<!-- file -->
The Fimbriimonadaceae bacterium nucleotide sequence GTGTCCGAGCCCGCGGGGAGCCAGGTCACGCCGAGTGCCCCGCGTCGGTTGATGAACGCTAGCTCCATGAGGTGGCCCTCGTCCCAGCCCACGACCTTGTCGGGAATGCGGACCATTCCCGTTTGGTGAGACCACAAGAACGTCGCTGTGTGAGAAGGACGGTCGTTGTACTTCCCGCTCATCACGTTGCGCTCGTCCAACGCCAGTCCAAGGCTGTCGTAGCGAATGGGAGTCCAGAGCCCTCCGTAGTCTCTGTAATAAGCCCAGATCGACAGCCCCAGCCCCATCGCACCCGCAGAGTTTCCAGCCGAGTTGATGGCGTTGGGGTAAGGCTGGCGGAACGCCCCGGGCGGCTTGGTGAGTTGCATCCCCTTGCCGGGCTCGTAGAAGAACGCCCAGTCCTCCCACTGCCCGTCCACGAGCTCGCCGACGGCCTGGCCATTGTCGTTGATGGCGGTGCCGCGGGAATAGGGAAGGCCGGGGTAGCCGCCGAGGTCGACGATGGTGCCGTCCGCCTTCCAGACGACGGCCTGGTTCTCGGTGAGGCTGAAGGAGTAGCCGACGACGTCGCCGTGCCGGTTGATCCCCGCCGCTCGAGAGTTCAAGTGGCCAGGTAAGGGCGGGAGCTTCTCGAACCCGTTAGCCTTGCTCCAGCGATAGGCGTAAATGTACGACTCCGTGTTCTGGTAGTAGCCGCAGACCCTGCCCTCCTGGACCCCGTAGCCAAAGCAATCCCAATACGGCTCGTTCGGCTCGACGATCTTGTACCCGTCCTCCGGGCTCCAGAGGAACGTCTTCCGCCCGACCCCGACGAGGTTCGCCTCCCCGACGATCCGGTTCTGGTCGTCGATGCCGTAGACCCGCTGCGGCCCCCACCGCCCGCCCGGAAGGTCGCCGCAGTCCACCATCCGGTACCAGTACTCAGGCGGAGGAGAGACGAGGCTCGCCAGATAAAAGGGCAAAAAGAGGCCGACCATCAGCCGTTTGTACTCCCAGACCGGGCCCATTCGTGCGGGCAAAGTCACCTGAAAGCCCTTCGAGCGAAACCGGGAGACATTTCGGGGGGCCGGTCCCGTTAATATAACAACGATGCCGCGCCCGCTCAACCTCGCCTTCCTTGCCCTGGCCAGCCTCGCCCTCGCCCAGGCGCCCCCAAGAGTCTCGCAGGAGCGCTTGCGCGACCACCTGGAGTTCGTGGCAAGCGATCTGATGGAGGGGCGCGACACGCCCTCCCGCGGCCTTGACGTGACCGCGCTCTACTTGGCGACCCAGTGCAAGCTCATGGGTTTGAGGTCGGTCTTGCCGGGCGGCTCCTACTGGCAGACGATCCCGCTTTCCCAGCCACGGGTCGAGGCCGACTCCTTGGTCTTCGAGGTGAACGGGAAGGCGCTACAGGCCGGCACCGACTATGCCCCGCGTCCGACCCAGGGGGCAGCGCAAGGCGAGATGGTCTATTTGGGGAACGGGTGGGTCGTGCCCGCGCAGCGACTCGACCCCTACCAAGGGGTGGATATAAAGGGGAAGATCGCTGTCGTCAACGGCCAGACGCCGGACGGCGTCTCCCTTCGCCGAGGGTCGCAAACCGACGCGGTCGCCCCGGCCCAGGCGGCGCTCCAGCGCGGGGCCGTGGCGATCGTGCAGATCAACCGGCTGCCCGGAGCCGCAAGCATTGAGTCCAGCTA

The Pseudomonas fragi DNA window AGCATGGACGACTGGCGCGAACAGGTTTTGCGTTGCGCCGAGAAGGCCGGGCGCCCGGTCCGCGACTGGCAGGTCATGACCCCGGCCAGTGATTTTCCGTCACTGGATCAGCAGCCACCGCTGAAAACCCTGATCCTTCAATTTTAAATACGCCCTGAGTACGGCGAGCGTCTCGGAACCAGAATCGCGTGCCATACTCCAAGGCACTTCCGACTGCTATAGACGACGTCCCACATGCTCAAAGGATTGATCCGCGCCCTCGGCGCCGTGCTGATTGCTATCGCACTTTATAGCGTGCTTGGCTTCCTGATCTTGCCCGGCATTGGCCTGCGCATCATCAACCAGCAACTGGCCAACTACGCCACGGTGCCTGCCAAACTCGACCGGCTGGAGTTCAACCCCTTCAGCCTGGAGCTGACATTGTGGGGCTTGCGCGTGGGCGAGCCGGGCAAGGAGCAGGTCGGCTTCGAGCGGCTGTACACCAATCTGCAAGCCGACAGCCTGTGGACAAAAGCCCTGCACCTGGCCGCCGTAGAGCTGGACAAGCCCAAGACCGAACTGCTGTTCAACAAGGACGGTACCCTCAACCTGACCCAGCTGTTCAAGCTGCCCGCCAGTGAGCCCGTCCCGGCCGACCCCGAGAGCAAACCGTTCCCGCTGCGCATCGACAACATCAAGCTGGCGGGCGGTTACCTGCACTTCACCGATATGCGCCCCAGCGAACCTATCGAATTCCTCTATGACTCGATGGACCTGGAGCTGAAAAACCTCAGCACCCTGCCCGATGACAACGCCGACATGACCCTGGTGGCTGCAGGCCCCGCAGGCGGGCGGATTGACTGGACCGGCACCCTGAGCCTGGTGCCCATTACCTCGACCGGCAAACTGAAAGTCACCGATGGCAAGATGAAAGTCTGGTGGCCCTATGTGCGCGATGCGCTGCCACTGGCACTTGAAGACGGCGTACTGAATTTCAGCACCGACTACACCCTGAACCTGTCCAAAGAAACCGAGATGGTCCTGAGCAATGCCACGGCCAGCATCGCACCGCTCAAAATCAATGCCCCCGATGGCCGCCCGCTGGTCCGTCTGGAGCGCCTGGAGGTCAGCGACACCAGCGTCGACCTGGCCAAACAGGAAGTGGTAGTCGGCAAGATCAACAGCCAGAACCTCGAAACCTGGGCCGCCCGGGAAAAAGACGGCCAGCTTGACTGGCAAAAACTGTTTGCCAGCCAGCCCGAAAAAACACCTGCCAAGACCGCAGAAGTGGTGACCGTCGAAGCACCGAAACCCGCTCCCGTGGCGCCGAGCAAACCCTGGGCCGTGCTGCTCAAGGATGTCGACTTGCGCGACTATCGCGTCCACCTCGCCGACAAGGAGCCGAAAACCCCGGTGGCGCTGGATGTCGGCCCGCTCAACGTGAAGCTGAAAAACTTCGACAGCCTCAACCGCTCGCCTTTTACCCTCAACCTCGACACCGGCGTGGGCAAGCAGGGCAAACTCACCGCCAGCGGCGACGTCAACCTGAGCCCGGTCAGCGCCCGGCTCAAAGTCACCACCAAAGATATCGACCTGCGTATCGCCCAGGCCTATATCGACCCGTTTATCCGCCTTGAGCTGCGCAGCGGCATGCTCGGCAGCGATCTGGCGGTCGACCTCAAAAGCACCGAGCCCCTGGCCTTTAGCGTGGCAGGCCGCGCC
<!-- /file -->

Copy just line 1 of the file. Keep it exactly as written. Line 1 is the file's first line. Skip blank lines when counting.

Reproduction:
The Fimbriimonadaceae bacterium nucleotide sequence GTGTCCGAGCCCGCGGGGAGCCAGGTCACGCCGAGTGCCCCGCGTCGGTTGATGAACGCTAGCTCCATGAGGTGGCCCTCGTCCCAGCCCACGACCTTGTCGGGAATGCGGACCATTCCCGTTTGGTGAGACCACAAGAACGTCGCTGTGTGAGAAGGACGGTCGTTGTACTTCCCGCTCATCACGTTGCGCTCGTCCAACGCCAGTCCAAGGCTGTCGTAGCGAATGGGAGTCCAGAGCCCTCCGTAGTCTCTGTAATAAGCCCAGATCGACAGCCCCAGCCCCATCGCACCCGCAGAGTTTCCAGCCGAGTTGATGGCGTTGGGGTAAGGCTGGCGGAACGCCCCGGGCGGCTTGGTGAGTTGCATCCCCTTGCCGGGCTCGTAGAAGAACGCCCAGTCCTCCCACTGCCCGTCCACGAGCTCGCCGACGGCCTGGCCATTGTCGTTGATGGCGGTGCCGCGGGAATAGGGAAGGCCGGGGTAGCCGCCGAGGTCGACGATGGTGCCGTCCGCCTTCCAGACGACGGCCTGGTTCTCGGTGAGGCTGAAGGAGTAGCCGACGACGTCGCCGTGCCGGTTGATCCCCGCCGCTCGAGAGTTCAAGTGGCCAGGTAAGGGCGGGAGCTTCTCGAACCCGTTAGCCTTGCTCCAGCGATAGGCGTAAATGTACGACTCCGTGTTCTGGTAGTAGCCGCAGACCCTGCCCTCCTGGACCCCGTAGCCAAAGCAATCCCAATACGGCTCGTTCGGCTCGACGATCTTGTACCCGTCCTCCGGGCTCCAGAGGAACGTCTTCCGCCCGACCCCGACGAGGTTCGCCTCCCCGACGATCCGGTTCTGGTCGTCGATGCCGTAGACCCGCTGCGGCCCCCACCGCCCGCCCGGAAGGTCGCCGCAGTCCACCATCCGGTACCAGTACTCAGGCGGAGGAGAGACGAGGCTCGCCAGATAAAAGGGCAAAAAGAGGCCGACCATCAGCCGTTTGTACTCCCAGACCGGGCCCATTCGTGCGGGCAAAGTCACCTGAAAGCCCTTCGAGCGAAACCGGGAGACATTTCGGGGGGCCGGTCCCGTTAATATAACAACGATGCCGCGCCCGCTCAACCTCGCCTTCCTTGCCCTGGCCAGCCTCGCCCTCGCCCAGGCGCCCCCAAGAGTCTCGCAGGAGCGCTTGCGCGACCACCTGGAGTTCGTGGCAAGCGATCTGATGGAGGGGCGCGACACGCCCTCCCGCGGCCTTGACGTGACCGCGCTCTACTTGGCGACCCAGTGCAAGCTCATGGGTTTGAGGTCGGTCTTGCCGGGCGGCTCCTACTGGCAGACGATCCCGCTTTCCCAGCCACGGGTCGAGGCCGACTCCTTGGTCTTCGAGGTGAACGGGAAGGCGCTACAGGCCGGCACCGACTATGCCCCGCGTCCGACCCAGGGGGCAGCGCAAGGCGAGATGGTCTATTTGGGGAACGGGTGGGTCGTGCCCGCGCAGCGACTCGACCCCTACCAAGGGGTGGATATAAAGGGGAAGATCGCTGTCGTCAACGGCCAGACGCCGGACGGCGTCTCCCTTCGCCGAGGGTCGCAAACCGACGCGGTCGCCCCGGCCCAGGCGGCGCTCCAGCGCGGGGCCGTGGCGATCGTGCAGATCAACCGGCTGCCCGGAGCCGCAAGCATTGAGTCCAGCTA